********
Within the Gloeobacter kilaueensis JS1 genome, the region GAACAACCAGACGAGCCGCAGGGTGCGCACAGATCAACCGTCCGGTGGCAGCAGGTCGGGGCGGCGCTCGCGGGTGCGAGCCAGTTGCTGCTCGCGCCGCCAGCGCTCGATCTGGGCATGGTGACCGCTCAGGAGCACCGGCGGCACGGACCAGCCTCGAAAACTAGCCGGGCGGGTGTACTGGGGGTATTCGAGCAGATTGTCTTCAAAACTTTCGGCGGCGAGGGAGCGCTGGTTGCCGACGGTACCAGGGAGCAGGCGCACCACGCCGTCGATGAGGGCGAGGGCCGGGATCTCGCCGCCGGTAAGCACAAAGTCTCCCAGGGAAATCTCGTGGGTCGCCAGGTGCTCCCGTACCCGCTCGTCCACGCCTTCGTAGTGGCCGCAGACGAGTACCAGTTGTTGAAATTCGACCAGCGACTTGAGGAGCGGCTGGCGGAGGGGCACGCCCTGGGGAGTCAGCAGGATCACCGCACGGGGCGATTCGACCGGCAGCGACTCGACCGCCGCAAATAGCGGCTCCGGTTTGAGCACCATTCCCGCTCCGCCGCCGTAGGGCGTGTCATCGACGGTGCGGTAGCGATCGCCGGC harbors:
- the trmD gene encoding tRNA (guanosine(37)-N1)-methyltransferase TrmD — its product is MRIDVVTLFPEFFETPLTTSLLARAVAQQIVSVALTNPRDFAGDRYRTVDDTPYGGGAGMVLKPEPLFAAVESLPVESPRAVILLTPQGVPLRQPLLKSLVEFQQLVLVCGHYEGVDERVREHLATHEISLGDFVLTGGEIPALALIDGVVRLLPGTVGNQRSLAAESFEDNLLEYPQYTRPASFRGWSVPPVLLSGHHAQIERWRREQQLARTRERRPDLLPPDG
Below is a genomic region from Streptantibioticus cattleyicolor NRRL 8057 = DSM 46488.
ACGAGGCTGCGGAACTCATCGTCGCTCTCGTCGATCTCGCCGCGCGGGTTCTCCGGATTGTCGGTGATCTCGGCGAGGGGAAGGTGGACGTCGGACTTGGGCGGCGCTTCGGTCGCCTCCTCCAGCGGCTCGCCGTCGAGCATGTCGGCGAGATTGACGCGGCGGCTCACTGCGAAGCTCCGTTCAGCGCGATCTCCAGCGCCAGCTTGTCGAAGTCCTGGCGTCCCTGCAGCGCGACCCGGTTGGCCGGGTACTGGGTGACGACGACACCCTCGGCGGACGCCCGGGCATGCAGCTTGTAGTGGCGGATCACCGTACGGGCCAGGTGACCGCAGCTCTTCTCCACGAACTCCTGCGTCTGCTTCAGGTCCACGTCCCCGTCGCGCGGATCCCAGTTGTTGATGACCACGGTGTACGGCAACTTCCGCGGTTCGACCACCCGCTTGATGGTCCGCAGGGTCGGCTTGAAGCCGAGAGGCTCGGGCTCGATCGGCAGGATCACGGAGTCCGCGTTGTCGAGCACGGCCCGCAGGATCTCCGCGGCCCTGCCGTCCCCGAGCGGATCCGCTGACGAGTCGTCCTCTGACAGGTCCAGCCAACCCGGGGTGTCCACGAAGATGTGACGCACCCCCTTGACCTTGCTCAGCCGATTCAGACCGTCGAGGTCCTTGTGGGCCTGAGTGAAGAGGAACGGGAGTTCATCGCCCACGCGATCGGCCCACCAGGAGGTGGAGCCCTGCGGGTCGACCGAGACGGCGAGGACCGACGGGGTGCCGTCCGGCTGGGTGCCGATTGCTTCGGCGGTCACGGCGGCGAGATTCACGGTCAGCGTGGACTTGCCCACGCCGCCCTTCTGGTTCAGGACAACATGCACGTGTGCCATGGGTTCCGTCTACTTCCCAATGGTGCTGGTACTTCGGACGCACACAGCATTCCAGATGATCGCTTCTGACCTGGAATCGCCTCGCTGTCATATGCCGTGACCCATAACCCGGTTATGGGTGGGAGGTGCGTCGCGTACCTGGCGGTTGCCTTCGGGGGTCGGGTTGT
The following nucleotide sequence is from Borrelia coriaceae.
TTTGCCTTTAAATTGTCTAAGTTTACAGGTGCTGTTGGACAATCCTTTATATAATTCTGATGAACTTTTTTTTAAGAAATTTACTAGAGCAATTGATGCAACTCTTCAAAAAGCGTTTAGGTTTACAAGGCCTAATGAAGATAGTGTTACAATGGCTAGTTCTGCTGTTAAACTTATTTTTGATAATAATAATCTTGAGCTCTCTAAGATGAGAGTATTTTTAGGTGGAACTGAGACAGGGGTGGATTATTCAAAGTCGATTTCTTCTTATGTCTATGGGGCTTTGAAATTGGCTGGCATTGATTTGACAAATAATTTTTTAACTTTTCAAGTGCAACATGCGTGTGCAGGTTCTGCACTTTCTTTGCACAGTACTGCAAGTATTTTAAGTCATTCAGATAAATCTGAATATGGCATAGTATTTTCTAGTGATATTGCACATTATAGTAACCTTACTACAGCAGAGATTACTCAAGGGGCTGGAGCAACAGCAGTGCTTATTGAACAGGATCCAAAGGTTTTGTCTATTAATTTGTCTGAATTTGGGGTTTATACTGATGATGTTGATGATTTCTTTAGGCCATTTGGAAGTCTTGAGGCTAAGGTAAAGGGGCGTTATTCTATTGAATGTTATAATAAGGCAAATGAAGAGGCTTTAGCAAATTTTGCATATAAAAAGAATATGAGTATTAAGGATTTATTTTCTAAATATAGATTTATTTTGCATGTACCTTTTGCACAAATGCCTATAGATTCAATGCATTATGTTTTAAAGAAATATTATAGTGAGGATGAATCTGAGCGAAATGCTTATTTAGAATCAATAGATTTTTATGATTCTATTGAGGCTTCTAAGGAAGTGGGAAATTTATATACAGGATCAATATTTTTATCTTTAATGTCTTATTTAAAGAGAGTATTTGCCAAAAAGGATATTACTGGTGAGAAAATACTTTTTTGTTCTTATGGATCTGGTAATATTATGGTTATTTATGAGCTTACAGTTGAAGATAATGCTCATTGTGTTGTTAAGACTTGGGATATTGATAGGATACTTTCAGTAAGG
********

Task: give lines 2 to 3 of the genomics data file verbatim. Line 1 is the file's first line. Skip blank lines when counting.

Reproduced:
- the trmD gene encoding tRNA (guanosine(37)-N1)-methyltransferase TrmD — its product is MRIDVVTLFPEFFETPLTTSLLARAVAQQIVSVALTNPRDFAGDRYRTVDDTPYGGGAGMVLKPEPLFAAVESLPVESPRAVILLTPQGVPLRQPLLKSLVEFQQLVLVCGHYEGVDERVREHLATHEISLGDFVLTGGEIPALALIDGVVRLLPGTVGNQRSLAAESFEDNLLEYPQYTRPASFRGWSVPPVLLSGHHAQIERWRREQQLARTRERRPDLLPPDG
Below is a genomic region from Streptantibioticus cattleyicolor NRRL 8057 = DSM 46488.